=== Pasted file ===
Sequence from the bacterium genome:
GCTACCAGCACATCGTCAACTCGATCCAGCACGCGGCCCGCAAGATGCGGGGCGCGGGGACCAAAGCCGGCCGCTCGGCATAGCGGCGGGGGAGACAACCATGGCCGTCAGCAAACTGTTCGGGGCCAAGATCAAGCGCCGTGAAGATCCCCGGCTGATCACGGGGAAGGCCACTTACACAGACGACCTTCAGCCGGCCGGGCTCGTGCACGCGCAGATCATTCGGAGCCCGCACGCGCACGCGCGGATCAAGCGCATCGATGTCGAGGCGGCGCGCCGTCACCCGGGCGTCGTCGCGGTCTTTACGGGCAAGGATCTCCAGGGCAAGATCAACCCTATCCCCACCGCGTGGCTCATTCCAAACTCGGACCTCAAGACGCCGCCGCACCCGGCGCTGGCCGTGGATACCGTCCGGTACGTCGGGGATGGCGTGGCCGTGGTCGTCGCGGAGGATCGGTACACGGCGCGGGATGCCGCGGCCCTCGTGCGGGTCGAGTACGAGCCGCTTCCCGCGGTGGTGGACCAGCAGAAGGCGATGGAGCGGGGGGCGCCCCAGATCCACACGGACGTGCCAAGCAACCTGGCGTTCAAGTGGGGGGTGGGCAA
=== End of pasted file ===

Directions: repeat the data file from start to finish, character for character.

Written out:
Sequence from the bacterium genome:
GCTACCAGCACATCGTCAACTCGATCCAGCACGCGGCCCGCAAGATGCGGGGCGCGGGGACCAAAGCCGGCCGCTCGGCATAGCGGCGGGGGAGACAACCATGGCCGTCAGCAAACTGTTCGGGGCCAAGATCAAGCGCCGTGAAGATCCCCGGCTGATCACGGGGAAGGCCACTTACACAGACGACCTTCAGCCGGCCGGGCTCGTGCACGCGCAGATCATTCGGAGCCCGCACGCGCACGCGCGGATCAAGCGCATCGATGTCGAGGCGGCGCGCCGTCACCCGGGCGTCGTCGCGGTCTTTACGGGCAAGGATCTCCAGGGCAAGATCAACCCTATCCCCACCGCGTGGCTCATTCCAAACTCGGACCTCAAGACGCCGCCGCACCCGGCGCTGGCCGTGGATACCGTCCGGTACGTCGGGGATGGCGTGGCCGTGGTCGTCGCGGAGGATCGGTACACGGCGCGGGATGCCGCGGCCCTCGTGCGGGTCGAGTACGAGCCGCTTCCCGCGGTGGTGGACCAGCAGAAGGCGATGGAGCGGGGGGCGCCCCAGATCCACACGGACGTGCCAAGCAACCTGGCGTTCAAGTGGGGGGTGGGCAA